Chinese documents prove government's 'genocide' plans, claim Uighurs

Chinese documents prove government's 'genocide' plans, claim Uighurs

Leaked Chinese government documents demanding ‘no mercy’ to ethnic minorities in ‘concentration camps’ prove ‘genocide’ plans, claim Uighurs

  • It is believed at least 1million Uighurs have been detained in Chinese camps
  • Leaked documents have revealed President Xi Jinping’s involvement in the plans
  • The crackdown on ethnic minorities has drawn international condemnation 

Uighur activists and supporters say that leaked Chinese documents that reveal the government’s plans to detain millions of ethnic minorities in the Xinjiang region are ‘truly chilling’ and prove ‘genocide.’ 

Elizabeth Warren, a Democratic candidate for the 2020 US election, said the trove of documents is a ‘horrifying human rights violation’.

It comes after a trove of documents revealed details of the Chinese government’s clampdown on Uighurs and other Muslims in the country’s western Xinjiang region under President Xi Jinping, the New York Times reported.

A Muslim Uighur woman walks with her son past security forces in the town of Kashgar, Xinjiang Province. A trove of documents has revealed details of the Chinese government’s clampdown on Uighurs and other Muslims

United Nations experts and activists say at least 1 million Uighurs and members of other largely Muslim minority groups have been detained in camps in Xinjiang in a crackdown that has drawn international condemnation.

The documents, which the newspaper on Saturday said were leaked by ‘a member of the Chinese political establishment,’ show how Xi gave a series of internal speeches to officials during and after a 2014 visit to Xinjiang following a stabbing attack by Uighur militants at a train station that killed 31 people.

The report said Xi called for an ‘all-out ‘struggle against terrorism, infiltration, and separatism’ using the ‘organs of dictatorship,’ and showing ‘absolutely no mercy’.’

The documents show that the Chinese leadership’s fears were heightened by terrorist attacks in other countries and the US removal of troops from Afghanistan.

Democratic candidate Elizabeth Warren said the report details ‘a horrifying human rights violation’

China’s foreign ministry has since lashed out at The New York Times over its release of the leaked documents.

Spokesman Geng Shuang said today the newspaper ignored the true reasons behind and subsequent success of what China terms a campaign to end poverty, separatism and religious extremism.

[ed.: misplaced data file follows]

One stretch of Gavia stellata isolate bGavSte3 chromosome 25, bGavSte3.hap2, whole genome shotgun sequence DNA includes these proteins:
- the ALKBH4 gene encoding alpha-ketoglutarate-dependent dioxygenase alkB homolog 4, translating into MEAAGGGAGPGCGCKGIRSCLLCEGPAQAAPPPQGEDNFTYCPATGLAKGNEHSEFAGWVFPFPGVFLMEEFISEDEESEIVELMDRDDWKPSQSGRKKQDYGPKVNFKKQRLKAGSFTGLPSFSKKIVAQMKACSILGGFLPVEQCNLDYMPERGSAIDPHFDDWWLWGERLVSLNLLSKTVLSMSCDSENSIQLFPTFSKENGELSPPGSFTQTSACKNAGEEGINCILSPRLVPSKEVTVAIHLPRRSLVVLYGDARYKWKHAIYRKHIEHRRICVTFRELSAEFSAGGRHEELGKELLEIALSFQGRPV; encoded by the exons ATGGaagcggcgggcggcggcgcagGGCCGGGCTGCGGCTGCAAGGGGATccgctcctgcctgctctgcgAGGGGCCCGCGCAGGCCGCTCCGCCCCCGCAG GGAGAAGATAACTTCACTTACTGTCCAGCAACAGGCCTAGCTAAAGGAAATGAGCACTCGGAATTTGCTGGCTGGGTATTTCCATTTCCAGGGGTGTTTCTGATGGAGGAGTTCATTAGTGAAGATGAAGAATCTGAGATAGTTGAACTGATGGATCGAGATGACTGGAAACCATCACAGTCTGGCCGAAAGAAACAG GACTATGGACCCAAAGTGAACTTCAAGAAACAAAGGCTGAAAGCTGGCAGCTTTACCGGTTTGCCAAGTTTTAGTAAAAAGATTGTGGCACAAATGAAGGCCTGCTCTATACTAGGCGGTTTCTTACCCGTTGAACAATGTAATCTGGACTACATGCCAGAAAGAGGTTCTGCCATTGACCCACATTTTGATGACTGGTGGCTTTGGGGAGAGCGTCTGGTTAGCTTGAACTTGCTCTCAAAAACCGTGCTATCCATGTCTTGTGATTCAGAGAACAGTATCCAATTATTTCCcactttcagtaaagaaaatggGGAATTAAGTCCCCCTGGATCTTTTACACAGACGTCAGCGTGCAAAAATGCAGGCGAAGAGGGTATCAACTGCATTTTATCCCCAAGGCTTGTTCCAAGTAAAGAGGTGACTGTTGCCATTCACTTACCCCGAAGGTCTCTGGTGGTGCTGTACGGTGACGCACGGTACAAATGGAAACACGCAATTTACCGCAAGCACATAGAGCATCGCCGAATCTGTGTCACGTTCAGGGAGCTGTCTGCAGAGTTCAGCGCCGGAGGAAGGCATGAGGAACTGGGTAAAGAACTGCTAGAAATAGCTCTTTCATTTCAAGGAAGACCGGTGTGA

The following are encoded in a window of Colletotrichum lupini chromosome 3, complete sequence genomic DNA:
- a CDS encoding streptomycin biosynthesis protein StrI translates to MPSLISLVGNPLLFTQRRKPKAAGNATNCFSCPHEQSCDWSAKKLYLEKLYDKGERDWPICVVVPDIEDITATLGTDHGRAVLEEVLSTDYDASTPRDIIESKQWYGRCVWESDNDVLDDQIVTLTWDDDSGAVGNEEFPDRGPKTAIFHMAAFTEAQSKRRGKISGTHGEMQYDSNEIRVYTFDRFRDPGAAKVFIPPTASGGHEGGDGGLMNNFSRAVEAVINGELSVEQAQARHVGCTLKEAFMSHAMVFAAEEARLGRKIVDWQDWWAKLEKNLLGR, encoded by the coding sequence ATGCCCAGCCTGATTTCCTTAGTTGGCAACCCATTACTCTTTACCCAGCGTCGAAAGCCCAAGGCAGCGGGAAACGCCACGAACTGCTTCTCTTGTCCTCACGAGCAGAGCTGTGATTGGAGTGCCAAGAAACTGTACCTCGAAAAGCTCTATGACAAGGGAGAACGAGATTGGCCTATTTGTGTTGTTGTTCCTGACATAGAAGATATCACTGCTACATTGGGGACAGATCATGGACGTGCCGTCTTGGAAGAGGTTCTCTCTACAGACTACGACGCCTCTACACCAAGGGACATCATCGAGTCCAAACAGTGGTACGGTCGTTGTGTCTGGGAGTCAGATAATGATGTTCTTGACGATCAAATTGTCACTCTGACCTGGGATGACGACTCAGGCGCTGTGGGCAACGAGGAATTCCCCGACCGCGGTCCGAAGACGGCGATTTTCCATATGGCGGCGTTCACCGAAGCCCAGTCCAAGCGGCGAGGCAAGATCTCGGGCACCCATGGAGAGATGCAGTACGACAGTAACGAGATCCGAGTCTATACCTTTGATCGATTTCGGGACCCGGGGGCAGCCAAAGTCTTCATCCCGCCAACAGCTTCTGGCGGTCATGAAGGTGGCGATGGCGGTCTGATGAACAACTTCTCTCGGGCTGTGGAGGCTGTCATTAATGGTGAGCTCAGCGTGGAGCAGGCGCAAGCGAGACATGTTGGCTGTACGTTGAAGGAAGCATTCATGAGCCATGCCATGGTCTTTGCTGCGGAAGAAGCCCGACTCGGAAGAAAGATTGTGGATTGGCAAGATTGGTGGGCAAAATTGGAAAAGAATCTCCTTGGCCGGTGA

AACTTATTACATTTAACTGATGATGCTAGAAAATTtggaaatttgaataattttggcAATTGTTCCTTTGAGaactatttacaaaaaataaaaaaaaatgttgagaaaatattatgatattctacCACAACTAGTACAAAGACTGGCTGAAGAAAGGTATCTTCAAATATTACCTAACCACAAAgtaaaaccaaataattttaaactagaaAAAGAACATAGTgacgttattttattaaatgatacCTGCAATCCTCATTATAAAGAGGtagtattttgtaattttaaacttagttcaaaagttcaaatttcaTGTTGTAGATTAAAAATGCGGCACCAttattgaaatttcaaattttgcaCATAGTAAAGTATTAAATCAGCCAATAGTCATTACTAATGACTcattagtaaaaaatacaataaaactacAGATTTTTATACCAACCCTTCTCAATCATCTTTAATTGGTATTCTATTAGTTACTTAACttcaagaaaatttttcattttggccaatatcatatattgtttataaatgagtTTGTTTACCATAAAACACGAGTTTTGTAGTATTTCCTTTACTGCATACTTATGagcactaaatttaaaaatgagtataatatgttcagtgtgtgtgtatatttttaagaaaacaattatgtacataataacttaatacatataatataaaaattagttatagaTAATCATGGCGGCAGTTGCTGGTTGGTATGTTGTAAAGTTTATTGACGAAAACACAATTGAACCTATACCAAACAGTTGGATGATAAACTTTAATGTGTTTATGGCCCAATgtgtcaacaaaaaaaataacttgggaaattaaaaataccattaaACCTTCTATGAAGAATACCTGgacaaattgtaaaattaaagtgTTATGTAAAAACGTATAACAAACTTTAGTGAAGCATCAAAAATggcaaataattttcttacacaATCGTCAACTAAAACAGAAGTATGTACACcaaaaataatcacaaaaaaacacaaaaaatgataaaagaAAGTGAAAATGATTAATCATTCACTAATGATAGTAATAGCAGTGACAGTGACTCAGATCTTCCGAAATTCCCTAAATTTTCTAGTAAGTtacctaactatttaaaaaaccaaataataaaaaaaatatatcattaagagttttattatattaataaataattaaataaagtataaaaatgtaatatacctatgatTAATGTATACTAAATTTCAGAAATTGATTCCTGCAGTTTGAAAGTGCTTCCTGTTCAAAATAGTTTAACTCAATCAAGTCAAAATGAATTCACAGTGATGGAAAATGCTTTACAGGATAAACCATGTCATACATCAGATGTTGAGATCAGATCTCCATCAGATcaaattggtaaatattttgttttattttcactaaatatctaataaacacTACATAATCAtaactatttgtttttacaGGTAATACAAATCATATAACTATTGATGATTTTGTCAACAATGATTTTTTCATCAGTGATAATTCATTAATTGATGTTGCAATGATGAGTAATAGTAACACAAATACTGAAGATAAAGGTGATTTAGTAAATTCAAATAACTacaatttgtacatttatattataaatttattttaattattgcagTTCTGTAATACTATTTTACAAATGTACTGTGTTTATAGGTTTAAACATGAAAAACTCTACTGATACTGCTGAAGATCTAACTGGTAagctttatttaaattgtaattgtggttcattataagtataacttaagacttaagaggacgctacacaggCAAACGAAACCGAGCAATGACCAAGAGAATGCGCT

He said Xinjiang hasn’t suffered a major incident in three years, about the time the internments were taking place in earnest.

The documents detail the pivotal role played by president and Communist Party leader Xi Jinping

Geng called article a ‘clumsy patchwork’ based on ‘selected interpretation’ of the documents aimed at smearing China’s efforts in Xinjiang.

He did not, however, question the validity of the documents, which detail among other things, the pivotal role played by president and Communist Party leader Xi Jinping.

Beijing denies any mistreatment of the Uighurs or others in Xinjiang, saying it is providing vocational training to help stamp out Islamic extremism and separatism and teach new skills. 

The Chinese state-run Global Times newspaper said in an editorial today that the report ‘lacks morality’ and accused some in the West of being ‘eager to see Xinjiang engulfed in extreme violence and chaos’.

It said China had taken ‘decisive measures’ in the region to ensure it did not become ‘another Republic of Chechnya’.

The documents show how officials were given talking points to explain to returning university students that their family members had been taken away for training, and how the programme faced pushback from some local officials, the report said.

They also show that the internment camps expanded quickly after Chen Quanguo was appointed in August 2016 as the party boss of the region, the report said. 

Chen had taken a tough line to quell restiveness against Communist Party rule during his previous posting in Tibet.

The World Uighur Congress called China a ‘country with concentration camps’ and said the policy was a ‘cultural genocide’ in a retweet.

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